Tuesday, August 19, 2003
but in Foyle's i decided that i was going to look at every single book in the poetry section, one of the largest poetry sections i've ever seen in a store. to be honest, for whatever reason, most of the poetry in ANY bookstore in London was a disappointment. i mean, HOW can a country have poets like Tom Raworth and Simon Cutts, and have such a dismal selection on the shelves?
but i came across the book MASKER by Paul Brown, and it was quite a find! "hmm, this has been here awhile," the clerk said, ringing me up. it was only $4.95, but had been on the shelf since 1982. amazingly, there were only 250 copies printed, and i found the last retail copy. there're so many poets in the world who write things we would love to read, and the Internet has come to save our lives with that, but there are still all these thousands of poets who wrote long before the net, poets like Paul Brown, who could change our sight and hearing, if only we could HAVE the opportunity.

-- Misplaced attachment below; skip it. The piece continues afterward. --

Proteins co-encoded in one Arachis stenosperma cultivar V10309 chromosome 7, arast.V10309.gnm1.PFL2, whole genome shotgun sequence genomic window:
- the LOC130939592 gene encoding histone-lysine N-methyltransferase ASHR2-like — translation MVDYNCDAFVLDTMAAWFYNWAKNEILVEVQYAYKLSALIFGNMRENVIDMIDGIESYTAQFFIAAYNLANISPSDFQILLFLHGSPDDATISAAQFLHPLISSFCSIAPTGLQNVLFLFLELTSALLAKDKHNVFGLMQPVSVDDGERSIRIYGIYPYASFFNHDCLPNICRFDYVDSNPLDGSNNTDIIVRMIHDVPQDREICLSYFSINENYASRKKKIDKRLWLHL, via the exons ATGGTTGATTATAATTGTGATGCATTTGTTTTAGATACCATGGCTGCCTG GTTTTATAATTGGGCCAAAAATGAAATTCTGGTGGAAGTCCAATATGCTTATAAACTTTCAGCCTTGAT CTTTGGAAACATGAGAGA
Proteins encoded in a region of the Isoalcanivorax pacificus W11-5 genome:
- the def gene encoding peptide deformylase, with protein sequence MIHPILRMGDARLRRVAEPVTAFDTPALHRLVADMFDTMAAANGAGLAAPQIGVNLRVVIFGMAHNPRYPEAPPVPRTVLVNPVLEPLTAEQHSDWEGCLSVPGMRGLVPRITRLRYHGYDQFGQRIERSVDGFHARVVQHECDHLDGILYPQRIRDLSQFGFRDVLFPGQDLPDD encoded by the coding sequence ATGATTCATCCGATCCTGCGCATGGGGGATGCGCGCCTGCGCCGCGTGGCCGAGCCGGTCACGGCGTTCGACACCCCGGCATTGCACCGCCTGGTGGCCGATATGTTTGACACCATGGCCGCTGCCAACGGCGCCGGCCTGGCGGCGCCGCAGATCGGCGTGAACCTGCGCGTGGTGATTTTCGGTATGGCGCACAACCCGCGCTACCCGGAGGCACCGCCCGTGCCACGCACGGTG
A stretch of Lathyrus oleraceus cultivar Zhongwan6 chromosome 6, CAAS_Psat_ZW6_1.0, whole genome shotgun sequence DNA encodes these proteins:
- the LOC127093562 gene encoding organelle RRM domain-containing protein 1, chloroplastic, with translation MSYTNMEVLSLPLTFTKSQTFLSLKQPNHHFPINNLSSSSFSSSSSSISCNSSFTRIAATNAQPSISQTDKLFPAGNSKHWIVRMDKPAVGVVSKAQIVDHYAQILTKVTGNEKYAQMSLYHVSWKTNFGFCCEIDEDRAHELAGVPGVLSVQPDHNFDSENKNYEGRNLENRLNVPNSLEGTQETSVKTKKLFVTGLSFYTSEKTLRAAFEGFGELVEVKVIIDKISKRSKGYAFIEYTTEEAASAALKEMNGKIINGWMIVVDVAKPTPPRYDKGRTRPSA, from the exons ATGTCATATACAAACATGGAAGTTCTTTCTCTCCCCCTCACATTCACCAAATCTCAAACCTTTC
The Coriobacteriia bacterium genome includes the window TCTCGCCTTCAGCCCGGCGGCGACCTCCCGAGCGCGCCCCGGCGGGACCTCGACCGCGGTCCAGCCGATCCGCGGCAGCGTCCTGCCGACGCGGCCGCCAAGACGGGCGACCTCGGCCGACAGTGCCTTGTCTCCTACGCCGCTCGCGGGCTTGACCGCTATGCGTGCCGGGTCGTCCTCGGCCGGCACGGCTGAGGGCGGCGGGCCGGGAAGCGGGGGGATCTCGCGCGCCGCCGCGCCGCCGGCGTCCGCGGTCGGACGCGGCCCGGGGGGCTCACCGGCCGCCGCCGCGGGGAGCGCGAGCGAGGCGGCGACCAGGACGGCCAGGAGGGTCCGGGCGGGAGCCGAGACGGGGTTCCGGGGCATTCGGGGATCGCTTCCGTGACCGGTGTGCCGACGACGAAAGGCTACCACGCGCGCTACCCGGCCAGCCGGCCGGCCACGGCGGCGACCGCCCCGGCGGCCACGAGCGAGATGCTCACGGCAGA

think of all the poets before paper and pens were mass-produced. now i'm beginning to sound like a child who is terrified of his therapist dying.
but if any of you out there are familiar with Paul Brown (guess he was in London in the early 80s) i'd appreciate contact with him. my hope is that he continued writing his poems and is somewhere writing them right now. that is to say, that i hope he isn't one of those poets (i keep meeting them lately) who decide that it's time to "grow up" and put aside the pen and paper: living death.